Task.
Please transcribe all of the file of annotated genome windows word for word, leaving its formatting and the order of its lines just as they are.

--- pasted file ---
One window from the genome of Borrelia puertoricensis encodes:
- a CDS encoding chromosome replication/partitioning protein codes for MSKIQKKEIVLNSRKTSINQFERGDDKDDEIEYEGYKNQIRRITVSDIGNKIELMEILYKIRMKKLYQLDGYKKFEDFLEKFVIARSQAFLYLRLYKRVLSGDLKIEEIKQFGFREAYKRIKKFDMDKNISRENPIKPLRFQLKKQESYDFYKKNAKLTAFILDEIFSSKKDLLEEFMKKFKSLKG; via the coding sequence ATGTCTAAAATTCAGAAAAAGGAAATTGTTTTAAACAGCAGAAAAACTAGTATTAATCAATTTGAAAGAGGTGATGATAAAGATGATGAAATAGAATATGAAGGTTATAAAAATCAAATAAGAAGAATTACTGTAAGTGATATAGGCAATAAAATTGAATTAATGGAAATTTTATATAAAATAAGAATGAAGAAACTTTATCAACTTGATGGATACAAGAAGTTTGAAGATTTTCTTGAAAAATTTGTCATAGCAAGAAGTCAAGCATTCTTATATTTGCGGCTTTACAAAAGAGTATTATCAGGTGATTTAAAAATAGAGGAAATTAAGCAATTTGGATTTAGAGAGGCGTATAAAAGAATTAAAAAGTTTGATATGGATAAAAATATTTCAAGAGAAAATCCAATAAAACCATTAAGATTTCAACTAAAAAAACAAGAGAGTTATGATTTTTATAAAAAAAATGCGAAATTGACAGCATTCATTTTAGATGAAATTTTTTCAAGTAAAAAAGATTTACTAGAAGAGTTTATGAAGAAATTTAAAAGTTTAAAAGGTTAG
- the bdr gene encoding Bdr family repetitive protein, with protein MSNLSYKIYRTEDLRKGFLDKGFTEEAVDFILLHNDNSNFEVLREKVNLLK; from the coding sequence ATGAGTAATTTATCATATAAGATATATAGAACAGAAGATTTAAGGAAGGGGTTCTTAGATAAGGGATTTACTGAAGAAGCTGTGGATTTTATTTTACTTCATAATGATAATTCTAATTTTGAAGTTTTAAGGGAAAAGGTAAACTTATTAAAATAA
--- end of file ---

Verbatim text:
One window from the genome of Borrelia puertoricensis encodes:
- a CDS encoding chromosome replication/partitioning protein codes for MSKIQKKEIVLNSRKTSINQFERGDDKDDEIEYEGYKNQIRRITVSDIGNKIELMEILYKIRMKKLYQLDGYKKFEDFLEKFVIARSQAFLYLRLYKRVLSGDLKIEEIKQFGFREAYKRIKKFDMDKNISRENPIKPLRFQLKKQESYDFYKKNAKLTAFILDEIFSSKKDLLEEFMKKFKSLKG; via the coding sequence ATGTCTAAAATTCAGAAAAAGGAAATTGTTTTAAACAGCAGAAAAACTAGTATTAATCAATTTGAAAGAGGTGATGATAAAGATGATGAAATAGAATATGAAGGTTATAAAAATCAAATAAGAAGAATTACTGTAAGTGATATAGGCAATAAAATTGAATTAATGGAAATTTTATATAAAATAAGAATGAAGAAACTTTATCAACTTGATGGATACAAGAAGTTTGAAGATTTTCTTGAAAAATTTGTCATAGCAAGAAGTCAAGCATTCTTATATTTGCGGCTTTACAAAAGAGTATTATCAGGTGATTTAAAAATAGAGGAAATTAAGCAATTTGGATTTAGAGAGGCGTATAAAAGAATTAAAAAGTTTGATATGGATAAAAATATTTCAAGAGAAAATCCAATAAAACCATTAAGATTTCAACTAAAAAAACAAGAGAGTTATGATTTTTATAAAAAAAATGCGAAATTGACAGCATTCATTTTAGATGAAATTTTTTCAAGTAAAAAAGATTTACTAGAAGAGTTTATGAAGAAATTTAAAAGTTTAAAAGGTTAG
- the bdr gene encoding Bdr family repetitive protein, with protein MSNLSYKIYRTEDLRKGFLDKGFTEEAVDFILLHNDNSNFEVLREKVNLLK; from the coding sequence ATGAGTAATTTATCATATAAGATATATAGAACAGAAGATTTAAGGAAGGGGTTCTTAGATAAGGGATTTACTGAAGAAGCTGTGGATTTTATTTTACTTCATAATGATAATTCTAATTTTGAAGTTTTAAGGGAAAAGGTAAACTTATTAAAATAA